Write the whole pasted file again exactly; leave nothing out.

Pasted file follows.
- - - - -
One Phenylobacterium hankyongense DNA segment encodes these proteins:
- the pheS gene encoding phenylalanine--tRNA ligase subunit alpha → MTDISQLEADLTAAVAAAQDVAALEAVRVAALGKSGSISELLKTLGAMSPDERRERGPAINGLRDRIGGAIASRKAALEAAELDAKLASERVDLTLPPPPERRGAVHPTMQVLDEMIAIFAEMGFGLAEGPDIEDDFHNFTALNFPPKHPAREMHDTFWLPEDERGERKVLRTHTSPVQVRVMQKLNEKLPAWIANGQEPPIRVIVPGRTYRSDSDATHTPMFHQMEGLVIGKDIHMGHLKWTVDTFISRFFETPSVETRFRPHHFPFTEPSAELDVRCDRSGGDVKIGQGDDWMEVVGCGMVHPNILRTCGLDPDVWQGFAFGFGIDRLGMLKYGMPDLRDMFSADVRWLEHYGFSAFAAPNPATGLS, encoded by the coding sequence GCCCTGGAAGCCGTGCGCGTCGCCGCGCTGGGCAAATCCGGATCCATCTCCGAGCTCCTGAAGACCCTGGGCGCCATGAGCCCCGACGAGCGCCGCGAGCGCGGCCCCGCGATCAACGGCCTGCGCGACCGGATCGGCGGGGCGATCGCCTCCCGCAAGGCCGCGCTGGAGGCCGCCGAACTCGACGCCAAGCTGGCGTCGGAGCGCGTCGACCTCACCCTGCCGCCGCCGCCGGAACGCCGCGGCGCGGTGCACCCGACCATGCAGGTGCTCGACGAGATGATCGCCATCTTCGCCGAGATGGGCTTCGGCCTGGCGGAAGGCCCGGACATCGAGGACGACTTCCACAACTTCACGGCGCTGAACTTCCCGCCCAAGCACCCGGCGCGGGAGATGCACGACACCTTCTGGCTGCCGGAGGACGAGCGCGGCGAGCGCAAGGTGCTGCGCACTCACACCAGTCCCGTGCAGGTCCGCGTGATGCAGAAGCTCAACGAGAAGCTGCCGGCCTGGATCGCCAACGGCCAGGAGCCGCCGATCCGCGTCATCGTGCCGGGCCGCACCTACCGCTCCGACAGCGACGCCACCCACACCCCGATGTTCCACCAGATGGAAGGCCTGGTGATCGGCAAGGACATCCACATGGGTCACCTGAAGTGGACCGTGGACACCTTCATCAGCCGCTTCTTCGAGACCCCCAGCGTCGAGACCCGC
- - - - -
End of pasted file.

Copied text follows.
One Phenylobacterium hankyongense DNA segment encodes these proteins:
- the pheS gene encoding phenylalanine--tRNA ligase subunit alpha → MTDISQLEADLTAAVAAAQDVAALEAVRVAALGKSGSISELLKTLGAMSPDERRERGPAINGLRDRIGGAIASRKAALEAAELDAKLASERVDLTLPPPPERRGAVHPTMQVLDEMIAIFAEMGFGLAEGPDIEDDFHNFTALNFPPKHPAREMHDTFWLPEDERGERKVLRTHTSPVQVRVMQKLNEKLPAWIANGQEPPIRVIVPGRTYRSDSDATHTPMFHQMEGLVIGKDIHMGHLKWTVDTFISRFFETPSVETRFRPHHFPFTEPSAELDVRCDRSGGDVKIGQGDDWMEVVGCGMVHPNILRTCGLDPDVWQGFAFGFGIDRLGMLKYGMPDLRDMFSADVRWLEHYGFSAFAAPNPATGLS, encoded by the coding sequence GCCCTGGAAGCCGTGCGCGTCGCCGCGCTGGGCAAATCCGGATCCATCTCCGAGCTCCTGAAGACCCTGGGCGCCATGAGCCCCGACGAGCGCCGCGAGCGCGGCCCCGCGATCAACGGCCTGCGCGACCGGATCGGCGGGGCGATCGCCTCCCGCAAGGCCGCGCTGGAGGCCGCCGAACTCGACGCCAAGCTGGCGTCGGAGCGCGTCGACCTCACCCTGCCGCCGCCGCCGGAACGCCGCGGCGCGGTGCACCCGACCATGCAGGTGCTCGACGAGATGATCGCCATCTTCGCCGAGATGGGCTTCGGCCTGGCGGAAGGCCCGGACATCGAGGACGACTTCCACAACTTCACGGCGCTGAACTTCCCGCCCAAGCACCCGGCGCGGGAGATGCACGACACCTTCTGGCTGCCGGAGGACGAGCGCGGCGAGCGCAAGGTGCTGCGCACTCACACCAGTCCCGTGCAGGTCCGCGTGATGCAGAAGCTCAACGAGAAGCTGCCGGCCTGGATCGCCAACGGCCAGGAGCCGCCGATCCGCGTCATCGTGCCGGGCCGCACCTACCGCTCCGACAGCGACGCCACCCACACCCCGATGTTCCACCAGATGGAAGGCCTGGTGATCGGCAAGGACATCCACATGGGTCACCTGAAGTGGACCGTGGACACCTTCATCAGCCGCTTCTTCGAGACCCCCAGCGTCGAGACCCGC